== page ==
This book brings together perspectives from sociology, political science, gender studies, and history to produce new ways of analysing wildfire preparedness and policy in Australia. Drawing on data from hundreds of interviews with residents, volunteers and emergency services professionals living and working in wildfire-prone areas, the authors focus on issues of power and inequality, the contested nature of community and the relationship between citizens and the state. The book questions not only existing policy approaches, but also the central concepts on which they are founded. In doing so, the aim is to create a more conceptually robust and academically contextualised discussion about the limitations of current wildfire policy approaches in Australia and to provide further evidence of the need for disaster studies to engage with a variety of social science approaches. Wildfire and Power: Policy and Practice will be of most interest to higher degree by research students, other academics and policy makers examining the evolving patterns and politics of work, employment, management and industrial relations as well as those involved in emergency and disaster management service delivery. It would be most suited to academic and public libraries as well as organisations in the field of emergency and disaster management.
The 'Industrial Revolution' was a pivotal point in British history that occurred between the mid-eighteenth and mid-nineteenth centuries and led to far reaching transformations of society. With the advent of revolutionary manufacturing technology productivity boomed. Machines were used to spin and weave cloth, steam engines were used to provide reliable power, and industry was fed by the construction of the first railways, a great network of arteries feeding the factories. Cities grew as people shifted from agriculture to industry and commerce. Hand in hand with the growth of cities came rising levels of pollution and disease. Many people lost their jobs to the new machinery, whilst working conditions in the factories were grim and pay was low. As the middle classes prospered, social unrest ran through the working classes, and the exploitation of workers led to the growth of trade unions and protest movements. In this Very Short Introduction, Robert C. Allen analyzes the key features of the Industrial Revolution in Britain, and the spread of industrialization to other countries. He considers the factors that combined to enable industrialization at this time, including Britain's position as a global commercial empire, and discusses the changes in technology and business organization, and their impact on different social classes and groups. Introducing the 'winners' and the 'losers' of the Industrial Revolution, he looks at how the changes were reflected in evolving government policies, and what contribution these made to the economic transformation. ABOUT THE SERIES: The Very Short Introductions series from Oxford University Press contains hundreds of titles in almost every subject area. These pocket-sized books are the perfect way to get ahead in a new subject quickly. Our expert authors combine facts, analysis, perspective, new ideas, and enthusiasm to make interesting and challenging topics highly readable.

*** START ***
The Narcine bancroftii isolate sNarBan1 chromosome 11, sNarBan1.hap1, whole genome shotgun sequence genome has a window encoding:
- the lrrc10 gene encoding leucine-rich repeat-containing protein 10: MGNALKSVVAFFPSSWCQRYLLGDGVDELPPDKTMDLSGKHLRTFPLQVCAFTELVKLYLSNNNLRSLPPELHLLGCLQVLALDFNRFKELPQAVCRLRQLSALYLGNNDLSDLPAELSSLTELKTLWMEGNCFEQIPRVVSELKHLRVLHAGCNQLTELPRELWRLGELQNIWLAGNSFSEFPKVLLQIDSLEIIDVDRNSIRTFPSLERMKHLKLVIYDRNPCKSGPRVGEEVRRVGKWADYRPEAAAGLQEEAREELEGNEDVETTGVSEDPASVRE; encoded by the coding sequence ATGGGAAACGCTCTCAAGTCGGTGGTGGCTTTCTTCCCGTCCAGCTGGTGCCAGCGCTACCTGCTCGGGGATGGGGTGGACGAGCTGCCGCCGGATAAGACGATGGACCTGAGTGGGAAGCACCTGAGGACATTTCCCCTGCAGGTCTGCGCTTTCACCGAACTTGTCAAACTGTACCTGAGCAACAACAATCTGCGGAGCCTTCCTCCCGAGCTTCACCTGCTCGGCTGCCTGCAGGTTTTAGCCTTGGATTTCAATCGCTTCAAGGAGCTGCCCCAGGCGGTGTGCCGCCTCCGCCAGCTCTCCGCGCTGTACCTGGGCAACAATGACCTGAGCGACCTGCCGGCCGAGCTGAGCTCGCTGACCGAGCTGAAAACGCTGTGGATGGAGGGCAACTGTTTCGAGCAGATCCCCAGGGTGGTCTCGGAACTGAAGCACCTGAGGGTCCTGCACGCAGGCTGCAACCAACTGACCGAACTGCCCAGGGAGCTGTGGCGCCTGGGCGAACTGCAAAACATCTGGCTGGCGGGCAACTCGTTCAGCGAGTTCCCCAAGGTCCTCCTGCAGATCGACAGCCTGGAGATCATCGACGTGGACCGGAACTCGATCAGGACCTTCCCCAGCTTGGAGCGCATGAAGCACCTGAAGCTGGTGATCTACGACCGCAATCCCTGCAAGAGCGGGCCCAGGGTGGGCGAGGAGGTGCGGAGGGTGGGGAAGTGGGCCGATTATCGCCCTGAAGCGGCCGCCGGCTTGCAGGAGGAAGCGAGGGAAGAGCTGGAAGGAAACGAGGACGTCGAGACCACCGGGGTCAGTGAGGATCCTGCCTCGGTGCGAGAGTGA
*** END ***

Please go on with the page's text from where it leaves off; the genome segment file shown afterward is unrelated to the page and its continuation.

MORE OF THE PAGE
You may like...
The Islands that Roofed the World…
Mary Withall Paperback
Fashionability - Abraham Moon and the…
Regina Lee Blaszczyk Paperback
Jimmy Reid - A Clyde-built man
W.W.J. Knox, A. McKinlay Hardcover R2,187 Discovery Miles 21 870
The History of Oxford University Press…
Keith Robbins Hardcover R3,224 Discovery Miles 32 240
Between Depression and Disarmament - The…
Jonathan A. Grant Hardcover
The Industrial Turn in World History
Peter Stearns Paperback R883 Discovery Miles 8 830
Behemoth - A History of the Factory and…
Joshua B Freeman Hardcover
Capitalism, Inequality and Labour in…
Jan Breman Hardcover
Train Time - Railroads and the Imminent…
John R. Stilgoe Hardcover R876 Discovery Miles 8 760
Cotton - The Fabric that Made the Modern…
Giorgio Riello Paperback